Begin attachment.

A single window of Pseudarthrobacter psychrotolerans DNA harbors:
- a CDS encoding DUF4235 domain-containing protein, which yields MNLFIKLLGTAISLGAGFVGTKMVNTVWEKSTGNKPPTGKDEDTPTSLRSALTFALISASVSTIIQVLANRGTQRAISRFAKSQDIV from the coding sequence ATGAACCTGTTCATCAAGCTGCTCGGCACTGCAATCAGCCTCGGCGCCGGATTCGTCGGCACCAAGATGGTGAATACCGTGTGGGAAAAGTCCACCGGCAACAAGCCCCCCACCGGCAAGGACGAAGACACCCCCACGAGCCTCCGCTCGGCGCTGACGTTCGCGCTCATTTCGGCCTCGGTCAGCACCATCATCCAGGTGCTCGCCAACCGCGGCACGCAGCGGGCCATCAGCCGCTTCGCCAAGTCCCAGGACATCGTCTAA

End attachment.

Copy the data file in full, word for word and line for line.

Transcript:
A single window of Pseudarthrobacter psychrotolerans DNA harbors:
- a CDS encoding DUF4235 domain-containing protein, which yields MNLFIKLLGTAISLGAGFVGTKMVNTVWEKSTGNKPPTGKDEDTPTSLRSALTFALISASVSTIIQVLANRGTQRAISRFAKSQDIV from the coding sequence ATGAACCTGTTCATCAAGCTGCTCGGCACTGCAATCAGCCTCGGCGCCGGATTCGTCGGCACCAAGATGGTGAATACCGTGTGGGAAAAGTCCACCGGCAACAAGCCCCCCACCGGCAAGGACGAAGACACCCCCACGAGCCTCCGCTCGGCGCTGACGTTCGCGCTCATTTCGGCCTCGGTCAGCACCATCATCCAGGTGCTCGCCAACCGCGGCACGCAGCGGGCCATCAGCCGCTTCGCCAAGTCCCAGGACATCGTCTAA